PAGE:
Perhaps the Jones Act’s most damaging provision is its requirement that vessels engaged in domestic commerce be constructed in U.S. shipyards. By forcing Americans to buy ships that cost four to five times as much as those built abroad, the restriction exerts downward pressure on the size of the U.S. fleet. Compounding matters, the requirement has proved ruinous to the U.S. commercial shipbuilding industry, which has become almost wholly dependent on a captive domestic market whose size continues to dwindle.
To appreciate the market’s decline, consider that in 1996 the chairman of the Shipbuilders Council of America lamented in testimony before Congress that U.S. shipyards—effectively shut out of the international market given their sky‐high prices—were “fighting over a lousy five or six Jones Act ships that might be built every year.” Last year, meanwhile, a Congressional Research Service report noted that annual production of such vessels had slipped to a mere two or three. And now a new government study suggests that production is likely to decline even further.
Last month the Government Accountability Office (GAO) released a report examining the effects of Congress’s December 2015 decision to repeal the ban on exports of U.S. oil. Among its findings was a decreased demand for U.S.-built Jones Act tanker ships. Freed from the export ban, U.S. producers have increasingly opted to sell their crude on the international market rather than to U.S. refiners—a domestic shipment requiring expensive transport on Jones Act vessels. Those refiners, meanwhile, replaced the domestic oil they had previously purchased with imported crude able to take advantage of much cheaper international shipping.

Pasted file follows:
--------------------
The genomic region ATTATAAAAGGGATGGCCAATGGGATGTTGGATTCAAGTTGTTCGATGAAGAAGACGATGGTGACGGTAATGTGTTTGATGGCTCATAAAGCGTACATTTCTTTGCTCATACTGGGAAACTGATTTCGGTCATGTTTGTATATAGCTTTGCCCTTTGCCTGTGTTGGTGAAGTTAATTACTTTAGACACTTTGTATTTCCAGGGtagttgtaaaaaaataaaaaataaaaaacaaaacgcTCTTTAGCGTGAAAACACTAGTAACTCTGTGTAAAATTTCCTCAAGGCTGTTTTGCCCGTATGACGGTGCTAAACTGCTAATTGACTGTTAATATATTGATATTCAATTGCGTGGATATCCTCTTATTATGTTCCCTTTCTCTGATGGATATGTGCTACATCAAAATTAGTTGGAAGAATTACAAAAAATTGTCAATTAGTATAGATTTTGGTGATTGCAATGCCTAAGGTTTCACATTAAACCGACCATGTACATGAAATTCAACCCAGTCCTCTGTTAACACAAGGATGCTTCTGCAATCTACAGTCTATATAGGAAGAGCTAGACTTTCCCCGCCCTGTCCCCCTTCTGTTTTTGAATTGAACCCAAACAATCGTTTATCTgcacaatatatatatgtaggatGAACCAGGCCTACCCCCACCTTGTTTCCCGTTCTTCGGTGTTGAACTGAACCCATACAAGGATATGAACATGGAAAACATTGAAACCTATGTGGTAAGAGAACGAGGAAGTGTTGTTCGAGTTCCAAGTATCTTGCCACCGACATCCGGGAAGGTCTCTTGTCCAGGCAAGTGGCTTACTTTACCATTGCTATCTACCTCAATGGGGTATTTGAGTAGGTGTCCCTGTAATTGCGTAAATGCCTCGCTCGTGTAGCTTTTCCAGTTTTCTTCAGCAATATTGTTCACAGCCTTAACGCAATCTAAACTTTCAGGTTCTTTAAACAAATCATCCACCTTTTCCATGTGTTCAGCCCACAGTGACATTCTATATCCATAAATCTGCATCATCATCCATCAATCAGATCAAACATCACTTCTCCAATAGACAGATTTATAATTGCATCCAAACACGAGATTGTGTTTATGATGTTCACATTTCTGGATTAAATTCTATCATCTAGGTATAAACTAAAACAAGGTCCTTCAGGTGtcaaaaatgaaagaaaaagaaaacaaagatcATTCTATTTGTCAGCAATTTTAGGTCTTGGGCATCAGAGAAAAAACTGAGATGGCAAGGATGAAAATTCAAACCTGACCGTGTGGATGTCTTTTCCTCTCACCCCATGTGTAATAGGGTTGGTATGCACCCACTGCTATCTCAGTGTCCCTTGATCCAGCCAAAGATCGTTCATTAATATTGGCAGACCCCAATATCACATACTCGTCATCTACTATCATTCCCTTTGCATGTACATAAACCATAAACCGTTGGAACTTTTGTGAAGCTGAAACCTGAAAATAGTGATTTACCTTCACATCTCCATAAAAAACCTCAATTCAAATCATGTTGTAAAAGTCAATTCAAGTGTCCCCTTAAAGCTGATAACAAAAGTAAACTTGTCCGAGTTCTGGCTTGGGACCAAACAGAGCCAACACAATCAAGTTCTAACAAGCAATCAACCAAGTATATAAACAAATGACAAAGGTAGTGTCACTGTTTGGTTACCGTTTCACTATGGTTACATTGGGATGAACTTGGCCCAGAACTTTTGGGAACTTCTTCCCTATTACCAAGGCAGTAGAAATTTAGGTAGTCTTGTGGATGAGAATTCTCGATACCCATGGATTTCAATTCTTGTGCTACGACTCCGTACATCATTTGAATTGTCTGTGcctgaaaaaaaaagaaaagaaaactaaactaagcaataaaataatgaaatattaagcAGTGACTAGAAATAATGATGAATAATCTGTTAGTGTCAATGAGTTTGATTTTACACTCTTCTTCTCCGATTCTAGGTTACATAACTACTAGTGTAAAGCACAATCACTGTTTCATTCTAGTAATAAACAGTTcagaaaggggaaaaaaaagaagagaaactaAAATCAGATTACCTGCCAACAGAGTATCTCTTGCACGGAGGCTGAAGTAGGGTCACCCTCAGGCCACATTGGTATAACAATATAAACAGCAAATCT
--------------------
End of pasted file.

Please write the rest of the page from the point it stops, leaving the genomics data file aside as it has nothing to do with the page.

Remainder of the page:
As the GAO report notes, crude exports from the Gulf Coast increased by over 200 percent from 2016 to 2017, Jones Act shipments from the Gulf Coast to the East Coast declined by 57 percent in 2016, and oil imports bound for the East Coast that same year increased by 35 percent. This increased use of cheap international shipping and reduced demand for Jones Act vessels has significant implications for U.S. shipbuilding:
Four of the seven shipping industry stakeholders we interviewed said that the decline in demand for the use of Jones Act tankers and barges to transport crude oil has primarily affected the shipbuilding sector…One industry representative we interviewed explained that approximately 80 percent of the Jones Act fleet was built between 2007 and 2016, and since such vessels have a lifespan of approximately 30 years, it is unlikely that there will be a need to build new tankers in this decade given the decrease in demand.
Tankers account for nearly 60 percent—57 of 97—oceangoing ships in the Jones Act fleet. If the appetite for such vessels has been sated for the foreseeable future—and there is every indication it has, with no tankers delivered since 2017 and none currently under construction—that places a severe dent in demand for new Jones Act ships. Among non‐tanker Jones Act ships, there are currently three such vessels scheduled for delivery through 2021. But after that, the order book for Jones Act ships is empty. Even when orders eventually are placed, it will take several years for the ships to be delivered (two of the three Jones Act ships still awaiting delivery were ordered in August 2017, for example, while the third was ordered in August 2016).
In other words, it is a virtual certainty that there will be entire years in this decade in which zero Jones Act ships are delivered. And for those years ships are delivered, their numbers are sure to prove anemic given the lack of need for new tankers.